I have compared the texts in Star of the West and in Khetabat. Most of the differences can be described as sensible amendments that could plausibly have been made on Abdu’l-Baha’s instructions. In two places the text in Star of the West makes no sense and an amendment was required, and the one chosen is very plausible. In one place Abdu’l-Baha uses two different auxiliary verbs, for stylistic variation, and these are transposed in Khetabat: this is likely to be a typesetting error, but does not affect the sense. In another place the * that marks the end of a sentence has been placed after the first word of the next sentence: again, a typesetting error is the most logical explanation, as the sense requires the break to be where it is indicated (by a space) in Star of the West. The text in Khetabat can be described as carefully prepared by a competent author, perhaps with Abdu’l-Baha’s input, although one must allow for the possibility that the typesetter has introduced errors into the editor’s work. In the case of the Star of the West, my sense is that the copyist was not always conscious of the meaning of what he wrote, or perhaps he felt that his vocabulary was limited, and simply supposed that the strange words Abdu’l-Baha used had a meaning, when in fact the notes the copyist had were incorrect or the copyist had not construed the handwriting correctly.

    I have also compared the Persian text with the translation in Abdu’l-Baha in London. It appears that Abdu’l-Baha prepared his talk in writing, in Persian, and an English translation of his text was given to Bishop Wilberforce, who read it. (See Baha’i World, Volume 12, p. 915) The differences at the beginning and end, in particular, could be due to Abdu’l-Baha editing the Persian text before allowing its publication in Star of the West. The translator of the version in Abdu’l-Baha in London has substituted a Biblical verse for a quotation in Arabic from the Nahj al-Balagha, the letters of Imam `Ali, and has added a New Testament text at one point.

    It is noteable that the publisher’s introduction to the 1982 edition of Abdu’l-Baha in London states that as “the original material is no longer available the Universal House of Justice has approved that we state that it is no longer possible to verify the translation of ‘Abdu’l-Baha’s words.” This is not entirely correct, as there are notes in the original language for this sermon, and my translation from the original is, essentially, just a revision of an “early translation.”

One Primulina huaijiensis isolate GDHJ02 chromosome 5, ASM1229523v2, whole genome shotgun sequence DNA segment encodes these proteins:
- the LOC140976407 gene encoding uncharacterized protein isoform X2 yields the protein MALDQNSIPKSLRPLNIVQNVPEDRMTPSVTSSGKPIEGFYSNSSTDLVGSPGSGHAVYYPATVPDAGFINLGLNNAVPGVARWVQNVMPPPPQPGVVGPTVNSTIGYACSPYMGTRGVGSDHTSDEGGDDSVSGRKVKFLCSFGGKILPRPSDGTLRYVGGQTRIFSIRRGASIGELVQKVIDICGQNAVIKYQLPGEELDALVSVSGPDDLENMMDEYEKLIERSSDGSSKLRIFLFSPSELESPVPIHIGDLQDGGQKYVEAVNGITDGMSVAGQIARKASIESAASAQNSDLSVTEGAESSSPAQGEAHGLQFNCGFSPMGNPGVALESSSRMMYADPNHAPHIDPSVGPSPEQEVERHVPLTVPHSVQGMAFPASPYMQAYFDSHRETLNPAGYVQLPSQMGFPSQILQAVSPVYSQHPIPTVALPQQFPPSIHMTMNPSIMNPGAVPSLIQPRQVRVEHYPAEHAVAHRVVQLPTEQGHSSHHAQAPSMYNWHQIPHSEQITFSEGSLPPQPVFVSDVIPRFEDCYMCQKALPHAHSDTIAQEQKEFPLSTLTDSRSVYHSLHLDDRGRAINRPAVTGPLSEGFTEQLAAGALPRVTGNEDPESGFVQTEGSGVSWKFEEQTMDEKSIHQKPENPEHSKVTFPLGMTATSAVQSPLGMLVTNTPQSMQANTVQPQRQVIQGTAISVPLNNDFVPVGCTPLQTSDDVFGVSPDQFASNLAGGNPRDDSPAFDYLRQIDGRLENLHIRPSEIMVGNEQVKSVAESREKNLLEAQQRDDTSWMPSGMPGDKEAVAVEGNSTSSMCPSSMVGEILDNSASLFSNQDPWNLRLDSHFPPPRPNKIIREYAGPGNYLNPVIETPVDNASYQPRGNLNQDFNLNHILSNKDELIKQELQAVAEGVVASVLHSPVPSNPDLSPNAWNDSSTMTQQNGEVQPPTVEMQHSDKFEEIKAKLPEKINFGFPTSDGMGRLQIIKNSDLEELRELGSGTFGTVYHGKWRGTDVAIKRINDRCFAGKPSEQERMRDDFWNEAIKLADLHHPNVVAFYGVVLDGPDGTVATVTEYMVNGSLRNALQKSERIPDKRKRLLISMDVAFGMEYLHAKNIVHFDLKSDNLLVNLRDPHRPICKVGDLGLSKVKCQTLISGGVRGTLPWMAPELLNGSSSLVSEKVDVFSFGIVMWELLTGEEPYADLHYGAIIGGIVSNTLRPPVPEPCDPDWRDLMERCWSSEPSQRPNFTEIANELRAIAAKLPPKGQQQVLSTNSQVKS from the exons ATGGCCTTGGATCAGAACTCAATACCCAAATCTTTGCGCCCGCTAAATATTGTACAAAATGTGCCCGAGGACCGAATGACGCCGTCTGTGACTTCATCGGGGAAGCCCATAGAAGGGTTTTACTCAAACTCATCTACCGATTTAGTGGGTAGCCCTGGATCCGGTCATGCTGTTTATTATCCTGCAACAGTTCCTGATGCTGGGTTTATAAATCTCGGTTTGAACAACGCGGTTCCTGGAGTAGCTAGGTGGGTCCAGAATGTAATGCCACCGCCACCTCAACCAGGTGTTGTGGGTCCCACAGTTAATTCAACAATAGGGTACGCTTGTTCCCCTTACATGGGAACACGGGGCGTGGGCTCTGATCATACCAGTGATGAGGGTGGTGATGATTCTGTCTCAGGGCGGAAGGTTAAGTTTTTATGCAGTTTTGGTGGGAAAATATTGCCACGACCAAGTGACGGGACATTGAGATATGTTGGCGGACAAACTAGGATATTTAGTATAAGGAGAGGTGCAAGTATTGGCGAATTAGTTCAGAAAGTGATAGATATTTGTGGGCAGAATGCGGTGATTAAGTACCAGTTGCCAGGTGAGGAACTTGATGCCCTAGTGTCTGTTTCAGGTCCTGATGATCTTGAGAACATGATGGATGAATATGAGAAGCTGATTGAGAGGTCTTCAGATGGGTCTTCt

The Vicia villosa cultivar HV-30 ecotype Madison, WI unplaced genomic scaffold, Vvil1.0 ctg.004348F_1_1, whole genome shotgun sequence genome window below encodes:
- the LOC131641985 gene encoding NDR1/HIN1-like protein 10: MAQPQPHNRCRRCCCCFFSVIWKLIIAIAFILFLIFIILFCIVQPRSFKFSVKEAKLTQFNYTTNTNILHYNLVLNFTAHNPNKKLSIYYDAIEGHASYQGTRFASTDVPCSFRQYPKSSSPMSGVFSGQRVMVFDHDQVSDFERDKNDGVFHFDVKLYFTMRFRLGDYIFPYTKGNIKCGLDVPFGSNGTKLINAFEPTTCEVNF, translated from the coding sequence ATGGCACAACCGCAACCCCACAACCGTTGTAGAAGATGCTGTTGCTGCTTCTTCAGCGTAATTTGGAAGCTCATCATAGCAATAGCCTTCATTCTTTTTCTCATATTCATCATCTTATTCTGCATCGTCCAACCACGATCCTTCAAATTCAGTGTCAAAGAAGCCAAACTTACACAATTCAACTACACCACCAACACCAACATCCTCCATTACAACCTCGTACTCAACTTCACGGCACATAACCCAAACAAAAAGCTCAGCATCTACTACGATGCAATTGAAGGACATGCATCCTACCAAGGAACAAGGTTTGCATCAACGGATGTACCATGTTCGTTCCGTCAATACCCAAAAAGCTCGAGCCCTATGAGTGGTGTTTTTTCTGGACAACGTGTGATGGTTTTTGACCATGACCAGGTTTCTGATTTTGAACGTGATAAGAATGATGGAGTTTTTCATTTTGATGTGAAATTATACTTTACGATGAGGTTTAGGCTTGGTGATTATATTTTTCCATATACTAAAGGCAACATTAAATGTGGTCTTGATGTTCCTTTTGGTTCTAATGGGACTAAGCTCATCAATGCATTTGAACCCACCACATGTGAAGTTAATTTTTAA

It is not reality itself; it is circumscribed. But a human person has a true reality, which is encompassing.” In the Persian, circumscribed and encompassing (or circumscribing) are cognate words.

    “Which encompasses other realities.” The text in Khetabat says simply, “it is encompassing.” The text in Star of the West specifies what is encompassed: ‘that which is not itself.’ In this case I think a typesetting omission is more likely than that Abdu’l-Baha or the editor thought these words out of place and removed them.

  2. Parallels in the Tablets of Abdu’l-Baha

    Thou hast asked regarding the phrase, “He is God!” written above the Tablets. By this Word it is intended that no one hath any access to the Invisible Essence. The way is barred and the road is impassable. In this world all men must turn their faces toward “Him-whom God-shall-Manifest.” He is the “Dawning-place of Divinity” and the “Manifestation of Deity.” He is the “Ultimate Goal,” the “Adored One” of all and the “Worshipped One” of all. Otherwise, whatever flashes through the mind is not that Essence of essences and the Reality of realities; nay, rather it is pure imagination woven by man and is surrounded, not the surrounding. Consequently, it returns finally to the realm of suppositions and conjectures. (Volume 3 of Tablets of Abdul-Baha Abbas, on page 485)

    Now concerning the essence of Divinity: in truth it is on no account determined by anything apart from its own nature, and can in no wise be comprehended. For whatsoever can be conceived by man is a reality that hath limitations and is not unlimited; it is circumscribed, not all-embracing. It can be comprehended by man, and is controlled by him. Similarly it is certain that all human conceptions are contingent, not absolute; that they have a mental existence, not a material one. Moreover, differentiation of stages in the contingent world is an obstacle to understanding. How then can the contingent conceive the Reality of the absolute? As previously mentioned, differentiation of stages in the contingent plane is an obstacle to understanding. Minerals, plants and animals are bereft of the mental faculties of man that discover the realities of all things, but man himself comprehendeth all the stages beneath him. Every superior stage comprehendeth that which is inferior and discovereth the reality thereof, but the inferior one is unaware of that which is superior and cannot comprehend it.

    Thus man cannot grasp the Essence of Divinity, but can, by his reasoning power, by observation, by his intuitive faculties and the revealing power of his faith, believe in God, ….
    (Tablet to August Forel, p. 14)